Is tech killing off meaningful interaction?

You’d hope meaningful interaction isn’t dying and it’s not yet time to worry about futuristic outcomes that seem to dominate TV/movie concepts recently, but there is cause to worry.

For example: while many companies aren’t even remotely there yet (ha) on embracing remote work (see how I made that funny with the “remote” parallel? I’m good.), many people do work from home or a coffee shop a few days per week. (I’ve seen it as high as 40% in some studies.) Wi-Fi is everywhere in the first world, so this is certainly a possible concept. That’s less meaningful interaction, because you’re emailing and Skype’ing with people, not doing the whole face to face thing.

Now let’s say you live in a suburban neighborhood, where fences are normative. That’s also less meaningful interaction, also that has less to do with tech and more to do with real estate development. But when you need toilet paper, f*ck the store. You’ll Amazon that. Less meaningful interaction with neighbors. You need food? Favor, Hello Fresh, Fresh Direct, etc.

It starts getting to the spot where you could probably string together 3–5 days straight of no meaningful interaction with the outside world, i.e. other human beings. You might be closer with Alexa (“Start the dryer”) then you are with some of your siblings.

This should worry us, right? A bit?

Some other quick hits on meaningful interaction

Just for reference: per research, loneliness is on the rise globally, as are feelings of social isolation and general nervousness about social life. For those three to be peaking simultaneously isn’t great. We all also know the restaurant deal: go to a restaurant, see a couple both on their phones, make a snarky comment, then do the exact same thing yourselves.

David Byrne on this topic

Good article in MIT Technology Review by the musician, including this:

Human interaction is often perceived, from an engineer’s mind-set, as complicated, inefficient, noisy, and slow. Part of making something “frictionless” is getting the human part out of the way. The point is not that making a world to accommodate this mind-set is bad, but that when one has as much power over the rest of the world as the tech sector does over folks who might not share that worldview, there is the risk of a strange imbalance. The tech world is predominantly male — very much so. Testosterone combined with a drive to eliminate as much interaction with real humans as possible for the sake of “simplicity and efficiency” — do the math, and there’s the future.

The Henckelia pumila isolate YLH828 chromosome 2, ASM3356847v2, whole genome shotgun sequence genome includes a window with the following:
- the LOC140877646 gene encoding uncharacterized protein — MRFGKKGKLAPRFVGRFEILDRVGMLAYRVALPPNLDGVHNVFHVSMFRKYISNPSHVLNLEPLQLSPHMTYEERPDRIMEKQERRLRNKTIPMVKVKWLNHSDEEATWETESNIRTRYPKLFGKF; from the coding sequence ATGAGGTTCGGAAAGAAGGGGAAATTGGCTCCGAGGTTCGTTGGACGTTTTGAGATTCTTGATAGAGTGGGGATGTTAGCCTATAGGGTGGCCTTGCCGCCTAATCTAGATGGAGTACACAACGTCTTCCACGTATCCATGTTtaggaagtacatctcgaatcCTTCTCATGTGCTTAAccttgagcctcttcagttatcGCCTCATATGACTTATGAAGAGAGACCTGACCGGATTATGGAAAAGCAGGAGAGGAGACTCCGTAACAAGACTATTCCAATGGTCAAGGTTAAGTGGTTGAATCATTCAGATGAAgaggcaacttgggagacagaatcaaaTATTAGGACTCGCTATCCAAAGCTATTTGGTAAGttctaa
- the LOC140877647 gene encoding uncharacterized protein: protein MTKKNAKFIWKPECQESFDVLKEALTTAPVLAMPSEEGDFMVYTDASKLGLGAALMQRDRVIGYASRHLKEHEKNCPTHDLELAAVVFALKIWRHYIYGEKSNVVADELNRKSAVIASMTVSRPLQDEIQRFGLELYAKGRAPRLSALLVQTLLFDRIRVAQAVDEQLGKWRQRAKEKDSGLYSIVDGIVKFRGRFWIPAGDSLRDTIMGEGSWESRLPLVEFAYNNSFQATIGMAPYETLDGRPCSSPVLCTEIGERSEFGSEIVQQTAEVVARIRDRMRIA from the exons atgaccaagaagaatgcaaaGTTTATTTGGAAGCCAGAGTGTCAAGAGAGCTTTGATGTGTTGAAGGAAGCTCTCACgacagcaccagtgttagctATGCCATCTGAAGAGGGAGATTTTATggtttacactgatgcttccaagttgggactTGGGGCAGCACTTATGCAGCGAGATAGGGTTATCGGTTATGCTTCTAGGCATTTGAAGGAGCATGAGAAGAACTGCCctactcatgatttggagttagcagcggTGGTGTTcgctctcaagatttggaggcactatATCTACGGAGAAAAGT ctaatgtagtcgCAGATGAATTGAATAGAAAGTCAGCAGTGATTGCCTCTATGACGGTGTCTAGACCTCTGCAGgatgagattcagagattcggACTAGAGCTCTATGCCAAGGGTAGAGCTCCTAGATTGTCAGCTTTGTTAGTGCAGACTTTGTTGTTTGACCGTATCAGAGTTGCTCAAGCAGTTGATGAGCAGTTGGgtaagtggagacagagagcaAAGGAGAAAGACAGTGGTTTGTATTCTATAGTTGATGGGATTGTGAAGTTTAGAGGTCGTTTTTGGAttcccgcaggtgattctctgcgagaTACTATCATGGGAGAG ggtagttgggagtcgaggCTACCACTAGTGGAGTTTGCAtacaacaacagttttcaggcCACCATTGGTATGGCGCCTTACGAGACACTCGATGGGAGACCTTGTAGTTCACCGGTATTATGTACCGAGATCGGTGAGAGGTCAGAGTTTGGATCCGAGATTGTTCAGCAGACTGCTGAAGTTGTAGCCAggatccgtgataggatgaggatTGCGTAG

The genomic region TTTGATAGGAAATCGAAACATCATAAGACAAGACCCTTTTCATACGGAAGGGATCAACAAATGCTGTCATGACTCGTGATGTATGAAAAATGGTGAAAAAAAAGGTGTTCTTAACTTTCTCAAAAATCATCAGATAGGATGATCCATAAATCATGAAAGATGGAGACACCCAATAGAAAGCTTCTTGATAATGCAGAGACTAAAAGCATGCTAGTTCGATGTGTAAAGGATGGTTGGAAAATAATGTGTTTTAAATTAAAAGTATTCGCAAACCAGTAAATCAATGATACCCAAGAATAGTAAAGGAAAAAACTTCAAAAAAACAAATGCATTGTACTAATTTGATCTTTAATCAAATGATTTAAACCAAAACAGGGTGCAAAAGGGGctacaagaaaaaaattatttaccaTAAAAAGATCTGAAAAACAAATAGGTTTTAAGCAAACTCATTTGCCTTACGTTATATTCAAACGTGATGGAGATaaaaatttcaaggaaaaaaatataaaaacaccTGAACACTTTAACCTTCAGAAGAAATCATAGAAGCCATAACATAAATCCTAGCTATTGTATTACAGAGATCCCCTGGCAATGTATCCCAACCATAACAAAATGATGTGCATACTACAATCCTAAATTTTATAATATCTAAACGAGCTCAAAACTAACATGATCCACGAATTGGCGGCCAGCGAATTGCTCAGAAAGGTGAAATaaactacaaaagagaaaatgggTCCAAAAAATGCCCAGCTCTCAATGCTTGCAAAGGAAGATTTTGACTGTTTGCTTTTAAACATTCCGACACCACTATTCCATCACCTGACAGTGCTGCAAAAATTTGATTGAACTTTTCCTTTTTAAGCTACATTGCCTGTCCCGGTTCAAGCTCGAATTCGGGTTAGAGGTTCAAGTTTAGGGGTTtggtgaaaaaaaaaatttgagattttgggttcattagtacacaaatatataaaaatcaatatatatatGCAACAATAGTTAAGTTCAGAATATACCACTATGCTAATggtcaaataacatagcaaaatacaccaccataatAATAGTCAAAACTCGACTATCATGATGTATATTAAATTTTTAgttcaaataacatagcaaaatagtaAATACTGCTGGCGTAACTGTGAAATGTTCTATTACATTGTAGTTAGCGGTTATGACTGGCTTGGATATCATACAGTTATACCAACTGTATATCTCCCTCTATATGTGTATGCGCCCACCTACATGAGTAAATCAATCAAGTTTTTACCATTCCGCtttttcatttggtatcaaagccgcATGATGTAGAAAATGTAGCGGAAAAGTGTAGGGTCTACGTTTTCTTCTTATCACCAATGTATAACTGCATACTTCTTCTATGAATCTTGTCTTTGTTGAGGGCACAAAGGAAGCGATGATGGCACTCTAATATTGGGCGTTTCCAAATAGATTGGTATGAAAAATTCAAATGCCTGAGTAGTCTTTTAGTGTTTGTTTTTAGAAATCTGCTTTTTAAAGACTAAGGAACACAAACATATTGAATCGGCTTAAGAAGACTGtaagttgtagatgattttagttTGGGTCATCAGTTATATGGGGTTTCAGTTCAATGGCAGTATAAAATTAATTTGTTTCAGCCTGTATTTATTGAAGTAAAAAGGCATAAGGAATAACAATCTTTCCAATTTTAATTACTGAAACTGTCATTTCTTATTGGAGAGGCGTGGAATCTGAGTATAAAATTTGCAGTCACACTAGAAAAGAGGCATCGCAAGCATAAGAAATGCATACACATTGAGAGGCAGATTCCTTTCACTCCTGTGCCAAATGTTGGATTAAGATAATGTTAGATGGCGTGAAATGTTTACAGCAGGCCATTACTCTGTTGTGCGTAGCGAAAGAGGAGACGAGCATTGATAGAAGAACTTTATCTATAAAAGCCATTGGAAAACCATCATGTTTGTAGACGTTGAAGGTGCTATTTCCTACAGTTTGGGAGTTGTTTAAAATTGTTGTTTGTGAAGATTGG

While you can argue this is a bit over the top, it’s also almost 100 percent true. We tend to deify Silicon Valley and the great products they give us, but it’s also really easy to see where our grip on what’s actually important is starting to slip into our $1,000 smartphones.

How social media fits into this mess

Hate to break this news to you, but social media on face does not constitute any form of real relationship. If someone retweets you, they don’t “respect your views.” Most of your Facebook friends over about 50–100 are going to be largely superficial. When I add you on LinkedIn, we’ll probably never interact professionally again. (If we even did to begin with.) You can turn social media into relationships, yes. Not arguing that. Social Road Trip would be an example. But it takes another step. On face, social media cannot be considered meaningful interaction.

For this and a host of other reasons, it’s probably making the general rat race worse. And now we come to the ultimate paradox:

Most connected time in history, but most alienated time in history.

You think scrolling through Insta and seeing awesome vacation photos of your friends isn’t alienating to many human brains? It is. So we can know so much about superficial connections of ours (HS friends!), and yet … do we really know anything about their life, that trip, or what motivated that NYT share and rant? We don’t.

So we have the gloss but not the meaningful interaction. Hmm.

Can we fix this?

Can we? No. You do this at an individual level. Here, I’ll give you my life as an example.

I’m 36. I’ll be 37 in November. Most of my similarly-aged friends have kids and mortgages. I’d like kids, could do without a mortgage, but I got divorced this March, so let’s go ahead and say I’m a ways away from both. I also work from home and well, live at home … so I could easily go days without meaningful interaction. Depression can get in the cracks easily, and I also have 2,200 Facebook friends (you like that humble brag? I bet…), so a simple log-on can be a spiral here and there.

So in this type of situation, how do you find meaningful interaction?

  • Reach out to people locally
  • Call people
  • Text people
  • Join new events and organizations
  • “Do 2 things a month that scare you”

That last one is direct from these boards I have in my room to motivate me to be a better person. Seeking out meaningful interaction, whether female or male, is a part of that. Who ever in history got where they needed to be without some friends and confidantes along the way?

So what do you think: are we trying to swap out meaningful interaction for tech? And what does that all mean?

Blogging, largely about work and how to improve it. How I make (some) money:

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